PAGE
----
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Visiting Ph.D. student from the University of L'Aquila gave a talk on "Security in Embedded Systems: the Wireless Sensor Networks case" at CISTER

23, Apr, 2019

Walter Tiberti, a visiting Ph.D. student from the University of L'Aquila (Italy) gave a talk with the title "Security in Embedded Systems: the Wireless Sensor Networks case".

After a quick overview on security in general-purpose platforms and in the Embedded System domain, he presented some state-of-the-art cryptographic solutions for securing a particular class of Embedded Systems: the Wireless Sensor Networks (WSN). He introduced the "Topology Authenticated Key Scheme" (TAKS), an lightweight hybrid-cryptography scheme for Wireless Sensor Networks. TAKS overcome the key distribution problem of symmetric cryptographic schemes by splitting the full key into different sets of components. Each uni-directional communication link is protected by a key which can be retrieved only by combining the proper key components with a combination function. In this way, the network designer can define a logical topology on top of a WSN, generate and finally distribute the key components according the topology defined. A WSN node using TAKS will never have the full key pre-programmed inside its memory, thus, even if an attacker manages to "capture" the node, he/she will have no enough information to compromise the communication links.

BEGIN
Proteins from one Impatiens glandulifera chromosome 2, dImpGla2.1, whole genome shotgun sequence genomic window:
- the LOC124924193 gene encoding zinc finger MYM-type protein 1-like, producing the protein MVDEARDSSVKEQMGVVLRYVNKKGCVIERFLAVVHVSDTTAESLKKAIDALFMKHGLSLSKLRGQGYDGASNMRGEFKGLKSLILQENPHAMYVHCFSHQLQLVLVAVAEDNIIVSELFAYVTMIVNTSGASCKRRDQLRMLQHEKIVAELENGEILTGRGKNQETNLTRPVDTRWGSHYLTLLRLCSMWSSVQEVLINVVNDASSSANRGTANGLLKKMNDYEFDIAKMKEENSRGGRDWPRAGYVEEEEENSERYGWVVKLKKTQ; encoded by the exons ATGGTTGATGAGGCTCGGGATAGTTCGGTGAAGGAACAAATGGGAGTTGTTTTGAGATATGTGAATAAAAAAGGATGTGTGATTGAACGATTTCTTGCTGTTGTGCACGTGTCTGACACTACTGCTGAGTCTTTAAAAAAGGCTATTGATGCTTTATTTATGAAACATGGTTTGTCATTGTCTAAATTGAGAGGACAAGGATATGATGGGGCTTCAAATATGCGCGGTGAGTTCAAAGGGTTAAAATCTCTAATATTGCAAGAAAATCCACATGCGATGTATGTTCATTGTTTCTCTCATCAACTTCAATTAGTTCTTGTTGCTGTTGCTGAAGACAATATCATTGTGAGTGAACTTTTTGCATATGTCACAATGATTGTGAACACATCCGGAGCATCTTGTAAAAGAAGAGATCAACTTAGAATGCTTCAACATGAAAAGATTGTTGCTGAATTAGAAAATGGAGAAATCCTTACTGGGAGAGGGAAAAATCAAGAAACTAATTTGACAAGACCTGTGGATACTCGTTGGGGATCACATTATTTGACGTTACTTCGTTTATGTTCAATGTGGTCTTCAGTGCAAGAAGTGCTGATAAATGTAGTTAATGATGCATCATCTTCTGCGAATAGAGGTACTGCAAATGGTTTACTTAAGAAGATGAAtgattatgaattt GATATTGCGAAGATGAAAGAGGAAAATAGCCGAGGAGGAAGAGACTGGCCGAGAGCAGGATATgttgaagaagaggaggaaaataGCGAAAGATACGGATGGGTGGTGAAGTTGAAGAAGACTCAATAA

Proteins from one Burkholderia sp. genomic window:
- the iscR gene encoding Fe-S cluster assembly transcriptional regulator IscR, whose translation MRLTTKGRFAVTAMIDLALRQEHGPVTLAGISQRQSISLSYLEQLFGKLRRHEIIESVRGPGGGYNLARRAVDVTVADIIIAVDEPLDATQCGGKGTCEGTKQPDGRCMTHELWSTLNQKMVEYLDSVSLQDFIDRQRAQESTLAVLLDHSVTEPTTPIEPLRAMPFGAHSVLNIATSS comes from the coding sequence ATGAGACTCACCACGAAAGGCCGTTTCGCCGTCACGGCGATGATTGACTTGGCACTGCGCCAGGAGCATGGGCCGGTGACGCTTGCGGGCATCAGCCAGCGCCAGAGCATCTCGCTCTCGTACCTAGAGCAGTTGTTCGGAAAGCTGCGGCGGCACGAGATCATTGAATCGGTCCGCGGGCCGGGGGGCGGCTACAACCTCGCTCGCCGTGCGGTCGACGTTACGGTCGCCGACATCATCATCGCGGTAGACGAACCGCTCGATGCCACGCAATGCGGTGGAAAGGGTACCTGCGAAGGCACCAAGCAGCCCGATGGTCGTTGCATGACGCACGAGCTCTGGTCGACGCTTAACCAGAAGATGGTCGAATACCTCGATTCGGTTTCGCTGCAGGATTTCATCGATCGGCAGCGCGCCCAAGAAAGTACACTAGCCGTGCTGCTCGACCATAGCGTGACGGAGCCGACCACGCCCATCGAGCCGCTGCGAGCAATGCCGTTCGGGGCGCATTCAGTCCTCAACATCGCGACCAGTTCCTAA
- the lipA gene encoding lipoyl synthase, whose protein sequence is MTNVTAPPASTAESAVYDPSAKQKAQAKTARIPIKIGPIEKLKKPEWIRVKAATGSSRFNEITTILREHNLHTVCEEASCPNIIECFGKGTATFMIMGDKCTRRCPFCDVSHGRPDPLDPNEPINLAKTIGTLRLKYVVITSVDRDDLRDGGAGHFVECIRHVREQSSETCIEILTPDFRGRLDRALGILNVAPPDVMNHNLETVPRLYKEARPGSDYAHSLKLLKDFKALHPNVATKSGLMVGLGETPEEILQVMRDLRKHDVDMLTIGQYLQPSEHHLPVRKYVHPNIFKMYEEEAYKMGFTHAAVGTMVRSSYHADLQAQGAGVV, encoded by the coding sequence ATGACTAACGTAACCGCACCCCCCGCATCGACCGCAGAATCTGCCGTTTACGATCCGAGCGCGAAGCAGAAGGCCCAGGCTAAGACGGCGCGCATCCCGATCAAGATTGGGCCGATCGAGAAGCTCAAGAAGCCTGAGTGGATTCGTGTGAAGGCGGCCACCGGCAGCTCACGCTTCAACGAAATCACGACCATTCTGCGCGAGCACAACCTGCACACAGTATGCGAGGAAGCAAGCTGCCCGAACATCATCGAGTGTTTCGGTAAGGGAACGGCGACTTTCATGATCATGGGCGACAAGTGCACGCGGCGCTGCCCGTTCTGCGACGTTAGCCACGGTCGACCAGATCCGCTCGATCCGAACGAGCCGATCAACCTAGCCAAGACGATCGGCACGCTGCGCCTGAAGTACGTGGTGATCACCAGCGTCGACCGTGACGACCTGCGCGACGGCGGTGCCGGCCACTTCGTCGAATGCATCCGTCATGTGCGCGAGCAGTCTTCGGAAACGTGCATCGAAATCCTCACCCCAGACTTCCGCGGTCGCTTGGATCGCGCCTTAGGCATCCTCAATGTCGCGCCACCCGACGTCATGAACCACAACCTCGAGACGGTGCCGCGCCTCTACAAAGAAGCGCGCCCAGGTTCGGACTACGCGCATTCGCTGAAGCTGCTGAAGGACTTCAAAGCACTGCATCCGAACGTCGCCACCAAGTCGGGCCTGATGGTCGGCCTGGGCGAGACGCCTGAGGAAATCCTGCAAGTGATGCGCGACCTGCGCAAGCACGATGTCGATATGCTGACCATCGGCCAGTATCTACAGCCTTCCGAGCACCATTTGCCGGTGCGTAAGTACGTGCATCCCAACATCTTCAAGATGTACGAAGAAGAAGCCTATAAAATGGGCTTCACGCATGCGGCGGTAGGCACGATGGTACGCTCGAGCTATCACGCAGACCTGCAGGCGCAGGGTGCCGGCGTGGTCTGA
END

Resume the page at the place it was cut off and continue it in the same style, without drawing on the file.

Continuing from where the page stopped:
Walter also presented the WSN Intrusion Detection System (WIDS) and its TinyOS-based implementation, TinyWIDS. WIDS is a misuse-based IDS designed for WSN which aims to model each known attack by means of Weak Process Models (WPM) and to estimate, at any given time, the WSN node state in respect of the defined attack models. When a WSN node has, in its estimated states list, a state which is considered dangerous, a notification is sent to the higher layers (e.g. a reaction-manager layer).

Walter works on Embedded Systems security as well as malware analysis, penetration testing, reverse-engineering, low-level software design and development (e.g. drivers, firmwares, etc.) and digital hardware design for reconfigurable platforms. He has been involved in European projects such as ERC VISION (2009) and he is currently working in the ECSEL SafeCOP project.

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Related Projects:

SafeCOP
Safe Cooperating Cyber-Physical Systems using Wireless Communication